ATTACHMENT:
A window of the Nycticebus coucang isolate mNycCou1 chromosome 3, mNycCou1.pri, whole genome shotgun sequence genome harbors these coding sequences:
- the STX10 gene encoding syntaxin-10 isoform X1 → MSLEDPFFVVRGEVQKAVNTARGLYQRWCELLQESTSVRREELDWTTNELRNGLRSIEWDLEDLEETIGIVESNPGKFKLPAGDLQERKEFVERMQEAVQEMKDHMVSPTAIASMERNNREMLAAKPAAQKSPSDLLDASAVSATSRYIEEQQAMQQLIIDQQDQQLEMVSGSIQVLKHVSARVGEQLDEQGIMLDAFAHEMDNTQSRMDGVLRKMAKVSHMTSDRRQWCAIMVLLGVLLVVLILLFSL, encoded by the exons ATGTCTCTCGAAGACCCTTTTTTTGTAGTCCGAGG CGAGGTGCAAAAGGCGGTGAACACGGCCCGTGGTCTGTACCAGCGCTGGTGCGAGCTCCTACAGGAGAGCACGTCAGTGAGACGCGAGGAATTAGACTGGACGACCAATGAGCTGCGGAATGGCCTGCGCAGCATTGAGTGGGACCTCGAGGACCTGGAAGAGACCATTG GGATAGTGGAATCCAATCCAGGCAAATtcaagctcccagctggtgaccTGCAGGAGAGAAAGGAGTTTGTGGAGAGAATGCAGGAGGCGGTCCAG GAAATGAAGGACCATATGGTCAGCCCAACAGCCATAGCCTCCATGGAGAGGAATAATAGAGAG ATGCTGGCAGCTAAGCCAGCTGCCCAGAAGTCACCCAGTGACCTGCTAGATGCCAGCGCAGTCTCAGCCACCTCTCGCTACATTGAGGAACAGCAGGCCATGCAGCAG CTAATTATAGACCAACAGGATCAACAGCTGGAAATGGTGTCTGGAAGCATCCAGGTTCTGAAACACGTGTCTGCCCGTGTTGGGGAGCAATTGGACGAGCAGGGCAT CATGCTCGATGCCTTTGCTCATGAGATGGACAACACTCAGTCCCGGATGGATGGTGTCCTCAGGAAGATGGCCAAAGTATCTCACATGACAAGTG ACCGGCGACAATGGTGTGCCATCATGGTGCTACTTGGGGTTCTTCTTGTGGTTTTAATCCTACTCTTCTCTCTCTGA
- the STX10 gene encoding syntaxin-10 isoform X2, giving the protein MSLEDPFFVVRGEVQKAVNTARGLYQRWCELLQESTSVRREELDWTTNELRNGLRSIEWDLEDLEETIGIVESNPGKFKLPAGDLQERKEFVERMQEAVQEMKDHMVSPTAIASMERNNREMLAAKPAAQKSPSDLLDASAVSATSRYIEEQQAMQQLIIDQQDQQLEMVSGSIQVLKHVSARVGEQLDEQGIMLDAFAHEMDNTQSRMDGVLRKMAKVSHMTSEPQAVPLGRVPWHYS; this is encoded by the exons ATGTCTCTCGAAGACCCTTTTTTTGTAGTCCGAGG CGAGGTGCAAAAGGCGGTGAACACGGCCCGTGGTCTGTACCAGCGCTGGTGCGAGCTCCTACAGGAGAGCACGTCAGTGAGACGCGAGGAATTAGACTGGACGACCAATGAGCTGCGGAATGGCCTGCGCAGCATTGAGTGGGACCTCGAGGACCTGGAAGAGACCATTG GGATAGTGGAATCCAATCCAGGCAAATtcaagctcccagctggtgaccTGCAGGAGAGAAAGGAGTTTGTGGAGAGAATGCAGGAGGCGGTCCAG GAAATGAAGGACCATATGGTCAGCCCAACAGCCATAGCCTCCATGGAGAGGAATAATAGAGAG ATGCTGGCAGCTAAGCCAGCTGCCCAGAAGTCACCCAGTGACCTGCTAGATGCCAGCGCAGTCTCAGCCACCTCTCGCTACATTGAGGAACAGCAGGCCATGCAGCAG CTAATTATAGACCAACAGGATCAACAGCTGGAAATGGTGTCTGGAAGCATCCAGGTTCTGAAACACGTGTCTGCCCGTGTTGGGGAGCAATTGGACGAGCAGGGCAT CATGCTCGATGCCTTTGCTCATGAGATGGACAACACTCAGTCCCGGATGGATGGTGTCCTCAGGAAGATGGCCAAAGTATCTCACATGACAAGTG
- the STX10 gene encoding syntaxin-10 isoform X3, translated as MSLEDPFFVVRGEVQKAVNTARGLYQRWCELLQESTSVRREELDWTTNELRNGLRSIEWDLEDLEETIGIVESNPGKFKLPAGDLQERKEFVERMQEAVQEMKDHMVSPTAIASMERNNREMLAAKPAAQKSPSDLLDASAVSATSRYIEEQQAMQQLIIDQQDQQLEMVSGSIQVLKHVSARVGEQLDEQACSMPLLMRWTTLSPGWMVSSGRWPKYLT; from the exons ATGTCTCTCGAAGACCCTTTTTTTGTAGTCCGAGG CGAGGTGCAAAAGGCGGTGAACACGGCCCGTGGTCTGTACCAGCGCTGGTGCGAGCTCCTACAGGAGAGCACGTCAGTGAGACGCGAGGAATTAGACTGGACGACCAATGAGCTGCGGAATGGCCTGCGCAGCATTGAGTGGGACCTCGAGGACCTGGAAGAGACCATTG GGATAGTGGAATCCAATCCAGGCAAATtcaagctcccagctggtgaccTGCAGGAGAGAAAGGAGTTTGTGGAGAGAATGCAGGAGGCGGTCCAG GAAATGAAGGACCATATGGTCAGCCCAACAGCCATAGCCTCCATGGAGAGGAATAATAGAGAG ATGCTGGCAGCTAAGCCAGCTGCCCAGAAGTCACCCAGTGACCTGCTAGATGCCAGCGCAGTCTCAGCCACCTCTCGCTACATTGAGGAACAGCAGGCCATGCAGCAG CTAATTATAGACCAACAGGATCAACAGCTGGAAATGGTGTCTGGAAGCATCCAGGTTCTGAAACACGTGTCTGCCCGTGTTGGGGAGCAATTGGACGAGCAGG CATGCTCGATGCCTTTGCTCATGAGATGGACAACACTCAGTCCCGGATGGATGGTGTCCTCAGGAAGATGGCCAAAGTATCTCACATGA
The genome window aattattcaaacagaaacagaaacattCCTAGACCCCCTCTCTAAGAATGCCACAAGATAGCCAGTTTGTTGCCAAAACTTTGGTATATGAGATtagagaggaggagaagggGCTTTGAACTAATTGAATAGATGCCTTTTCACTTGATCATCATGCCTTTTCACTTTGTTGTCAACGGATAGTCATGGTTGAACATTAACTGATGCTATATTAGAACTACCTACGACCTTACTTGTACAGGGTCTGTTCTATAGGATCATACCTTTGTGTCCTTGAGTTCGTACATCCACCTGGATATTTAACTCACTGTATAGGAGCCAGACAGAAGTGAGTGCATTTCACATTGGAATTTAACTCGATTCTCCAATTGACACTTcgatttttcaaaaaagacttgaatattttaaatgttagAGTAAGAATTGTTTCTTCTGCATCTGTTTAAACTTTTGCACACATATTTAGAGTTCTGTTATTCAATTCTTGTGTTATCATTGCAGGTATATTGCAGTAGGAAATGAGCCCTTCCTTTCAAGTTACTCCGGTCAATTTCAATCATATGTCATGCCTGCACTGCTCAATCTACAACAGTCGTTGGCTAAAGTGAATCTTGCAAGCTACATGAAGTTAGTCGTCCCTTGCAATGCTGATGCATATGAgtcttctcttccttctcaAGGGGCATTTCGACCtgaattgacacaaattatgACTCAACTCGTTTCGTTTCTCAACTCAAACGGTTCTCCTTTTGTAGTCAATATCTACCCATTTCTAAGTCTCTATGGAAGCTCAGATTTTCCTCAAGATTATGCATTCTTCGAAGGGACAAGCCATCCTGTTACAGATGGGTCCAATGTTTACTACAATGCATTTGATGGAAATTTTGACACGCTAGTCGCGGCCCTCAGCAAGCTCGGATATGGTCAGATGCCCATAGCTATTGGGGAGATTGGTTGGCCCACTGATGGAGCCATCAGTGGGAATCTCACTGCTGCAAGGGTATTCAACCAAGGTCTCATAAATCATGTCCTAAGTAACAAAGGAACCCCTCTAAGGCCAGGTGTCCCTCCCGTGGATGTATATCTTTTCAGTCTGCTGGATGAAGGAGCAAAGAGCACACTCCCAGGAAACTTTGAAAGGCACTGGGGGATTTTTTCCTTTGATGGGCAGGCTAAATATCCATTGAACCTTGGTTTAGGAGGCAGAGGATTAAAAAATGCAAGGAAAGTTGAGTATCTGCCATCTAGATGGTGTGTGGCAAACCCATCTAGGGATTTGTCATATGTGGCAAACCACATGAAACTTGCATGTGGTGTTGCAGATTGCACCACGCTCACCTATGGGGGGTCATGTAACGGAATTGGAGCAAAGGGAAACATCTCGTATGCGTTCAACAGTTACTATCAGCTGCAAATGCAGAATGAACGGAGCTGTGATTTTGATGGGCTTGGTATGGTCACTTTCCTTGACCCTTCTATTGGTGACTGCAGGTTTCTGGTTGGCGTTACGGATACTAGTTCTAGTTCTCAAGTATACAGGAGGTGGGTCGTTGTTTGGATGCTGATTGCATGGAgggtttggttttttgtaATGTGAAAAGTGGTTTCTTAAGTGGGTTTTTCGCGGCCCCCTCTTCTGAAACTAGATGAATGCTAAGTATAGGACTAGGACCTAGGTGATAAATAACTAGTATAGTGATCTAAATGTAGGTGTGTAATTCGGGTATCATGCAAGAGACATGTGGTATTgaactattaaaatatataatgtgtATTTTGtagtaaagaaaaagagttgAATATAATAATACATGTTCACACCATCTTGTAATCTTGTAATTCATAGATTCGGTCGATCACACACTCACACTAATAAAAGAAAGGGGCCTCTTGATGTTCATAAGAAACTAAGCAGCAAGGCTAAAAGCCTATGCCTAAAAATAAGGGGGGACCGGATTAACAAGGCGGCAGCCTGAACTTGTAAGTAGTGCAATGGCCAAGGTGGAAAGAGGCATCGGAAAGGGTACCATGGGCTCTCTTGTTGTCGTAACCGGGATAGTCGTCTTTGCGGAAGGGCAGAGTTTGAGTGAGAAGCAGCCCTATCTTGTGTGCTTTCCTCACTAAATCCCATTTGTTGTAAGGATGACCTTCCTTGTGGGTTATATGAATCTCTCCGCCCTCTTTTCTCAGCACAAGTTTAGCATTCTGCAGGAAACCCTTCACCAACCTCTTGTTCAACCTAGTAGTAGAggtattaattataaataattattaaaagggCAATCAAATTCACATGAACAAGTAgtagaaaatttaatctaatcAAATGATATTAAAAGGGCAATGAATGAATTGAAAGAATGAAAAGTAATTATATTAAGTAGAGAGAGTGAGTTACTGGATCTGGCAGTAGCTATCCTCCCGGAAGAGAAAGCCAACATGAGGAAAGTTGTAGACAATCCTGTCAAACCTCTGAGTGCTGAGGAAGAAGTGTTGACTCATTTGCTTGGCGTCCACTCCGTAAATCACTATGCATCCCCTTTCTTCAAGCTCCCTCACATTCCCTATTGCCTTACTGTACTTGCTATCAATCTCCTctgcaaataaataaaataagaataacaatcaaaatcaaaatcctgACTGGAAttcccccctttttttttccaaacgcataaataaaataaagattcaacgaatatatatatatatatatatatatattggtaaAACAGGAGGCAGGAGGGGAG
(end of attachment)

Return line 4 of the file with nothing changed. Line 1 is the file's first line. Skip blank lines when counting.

- the STX10 gene encoding syntaxin-10 isoform X3, translated as MSLEDPFFVVRGEVQKAVNTARGLYQRWCELLQESTSVRREELDWTTNELRNGLRSIEWDLEDLEETIGIVESNPGKFKLPAGDLQERKEFVERMQEAVQEMKDHMVSPTAIASMERNNREMLAAKPAAQKSPSDLLDASAVSATSRYIEEQQAMQQLIIDQQDQQLEMVSGSIQVLKHVSARVGEQLDEQACSMPLLMRWTTLSPGWMVSSGRWPKYLT; from the exons ATGTCTCTCGAAGACCCTTTTTTTGTAGTCCGAGG CGAGGTGCAAAAGGCGGTGAACACGGCCCGTGGTCTGTACCAGCGCTGGTGCGAGCTCCTACAGGAGAGCACGTCAGTGAGACGCGAGGAATTAGACTGGACGACCAATGAGCTGCGGAATGGCCTGCGCAGCATTGAGTGGGACCTCGAGGACCTGGAAGAGACCATTG GGATAGTGGAATCCAATCCAGGCAAATtcaagctcccagctggtgaccTGCAGGAGAGAAAGGAGTTTGTGGAGAGAATGCAGGAGGCGGTCCAG GAAATGAAGGACCATATGGTCAGCCCAACAGCCATAGCCTCCATGGAGAGGAATAATAGAGAG ATGCTGGCAGCTAAGCCAGCTGCCCAGAAGTCACCCAGTGACCTGCTAGATGCCAGCGCAGTCTCAGCCACCTCTCGCTACATTGAGGAACAGCAGGCCATGCAGCAG CTAATTATAGACCAACAGGATCAACAGCTGGAAATGGTGTCTGGAAGCATCCAGGTTCTGAAACACGTGTCTGCCCGTGTTGGGGAGCAATTGGACGAGCAGG CATGCTCGATGCCTTTGCTCATGAGATGGACAACACTCAGTCCCGGATGGATGGTGTCCTCAGGAAGATGGCCAAAGTATCTCACATGA